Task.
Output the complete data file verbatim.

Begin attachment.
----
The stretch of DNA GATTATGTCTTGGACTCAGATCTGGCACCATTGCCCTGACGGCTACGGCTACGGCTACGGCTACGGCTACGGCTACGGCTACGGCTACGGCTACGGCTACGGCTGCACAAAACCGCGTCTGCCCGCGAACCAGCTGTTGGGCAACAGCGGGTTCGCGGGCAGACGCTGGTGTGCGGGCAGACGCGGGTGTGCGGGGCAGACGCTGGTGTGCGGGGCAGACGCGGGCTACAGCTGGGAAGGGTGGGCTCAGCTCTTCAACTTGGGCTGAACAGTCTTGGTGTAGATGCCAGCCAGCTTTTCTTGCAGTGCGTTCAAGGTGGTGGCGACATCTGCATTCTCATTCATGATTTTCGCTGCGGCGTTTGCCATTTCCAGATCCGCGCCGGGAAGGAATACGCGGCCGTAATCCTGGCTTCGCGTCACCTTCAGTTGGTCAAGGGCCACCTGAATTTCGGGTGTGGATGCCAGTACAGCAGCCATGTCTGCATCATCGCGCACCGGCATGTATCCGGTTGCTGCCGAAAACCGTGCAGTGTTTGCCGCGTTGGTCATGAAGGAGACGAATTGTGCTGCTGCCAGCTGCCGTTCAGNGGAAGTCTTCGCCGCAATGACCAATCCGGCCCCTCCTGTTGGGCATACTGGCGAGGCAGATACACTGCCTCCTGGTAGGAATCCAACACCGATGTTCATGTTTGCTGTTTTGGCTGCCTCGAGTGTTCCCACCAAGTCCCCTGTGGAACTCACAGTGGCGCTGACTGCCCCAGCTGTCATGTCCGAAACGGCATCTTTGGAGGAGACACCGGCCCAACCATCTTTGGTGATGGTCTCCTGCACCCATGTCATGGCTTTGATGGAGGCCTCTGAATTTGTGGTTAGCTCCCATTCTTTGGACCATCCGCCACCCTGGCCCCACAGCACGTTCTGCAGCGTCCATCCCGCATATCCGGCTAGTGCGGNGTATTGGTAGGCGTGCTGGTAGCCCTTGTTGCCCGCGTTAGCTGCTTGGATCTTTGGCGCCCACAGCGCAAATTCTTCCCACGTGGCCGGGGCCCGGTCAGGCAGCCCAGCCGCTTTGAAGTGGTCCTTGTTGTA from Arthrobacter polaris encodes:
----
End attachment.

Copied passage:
The stretch of DNA GATTATGTCTTGGACTCAGATCTGGCACCATTGCCCTGACGGCTACGGCTACGGCTACGGCTACGGCTACGGCTACGGCTACGGCTACGGCTACGGCTACGGCTGCACAAAACCGCGTCTGCCCGCGAACCAGCTGTTGGGCAACAGCGGGTTCGCGGGCAGACGCTGGTGTGCGGGCAGACGCGGGTGTGCGGGGCAGACGCTGGTGTGCGGGGCAGACGCGGGCTACAGCTGGGAAGGGTGGGCTCAGCTCTTCAACTTGGGCTGAACAGTCTTGGTGTAGATGCCAGCCAGCTTTTCTTGCAGTGCGTTCAAGGTGGTGGCGACATCTGCATTCTCATTCATGATTTTCGCTGCGGCGTTTGCCATTTCCAGATCCGCGCCGGGAAGGAATACGCGGCCGTAATCCTGGCTTCGCGTCACCTTCAGTTGGTCAAGGGCCACCTGAATTTCGGGTGTGGATGCCAGTACAGCAGCCATGTCTGCATCATCGCGCACCGGCATGTATCCGGTTGCTGCCGAAAACCGTGCAGTGTTTGCCGCGTTGGTCATGAAGGAGACGAATTGTGCTGCTGCCAGCTGCCGTTCAGNGGAAGTCTTCGCCGCAATGACCAATCCGGCCCCTCCTGTTGGGCATACTGGCGAGGCAGATACACTGCCTCCTGGTAGGAATCCAACACCGATGTTCATGTTTGCTGTTTTGGCTGCCTCGAGTGTTCCCACCAAGTCCCCTGTGGAACTCACAGTGGCGCTGACTGCCCCAGCTGTCATGTCCGAAACGGCATCTTTGGAGGAGACACCGGCCCAACCATCTTTGGTGATGGTCTCCTGCACCCATGTCATGGCTTTGATGGAGGCCTCTGAATTTGTGGTTAGCTCCCATTCTTTGGACCATCCGCCACCCTGGCCCCACAGCACGTTCTGCAGCGTCCATCCCGCATATCCGGCTAGTGCGGNGTATTGGTAGGCGTGCTGGTAGCCCTTGTTGCCCGCGTTAGCTGCTTGGATCTTTGGCGCCCACAGCGCAAATTCTTCCCACGTGGCCGGGGCCCGGTCAGGCAGCCCAGCCGCTTTGAAGTGGTCCTTGTTGTA from Arthrobacter polaris encodes: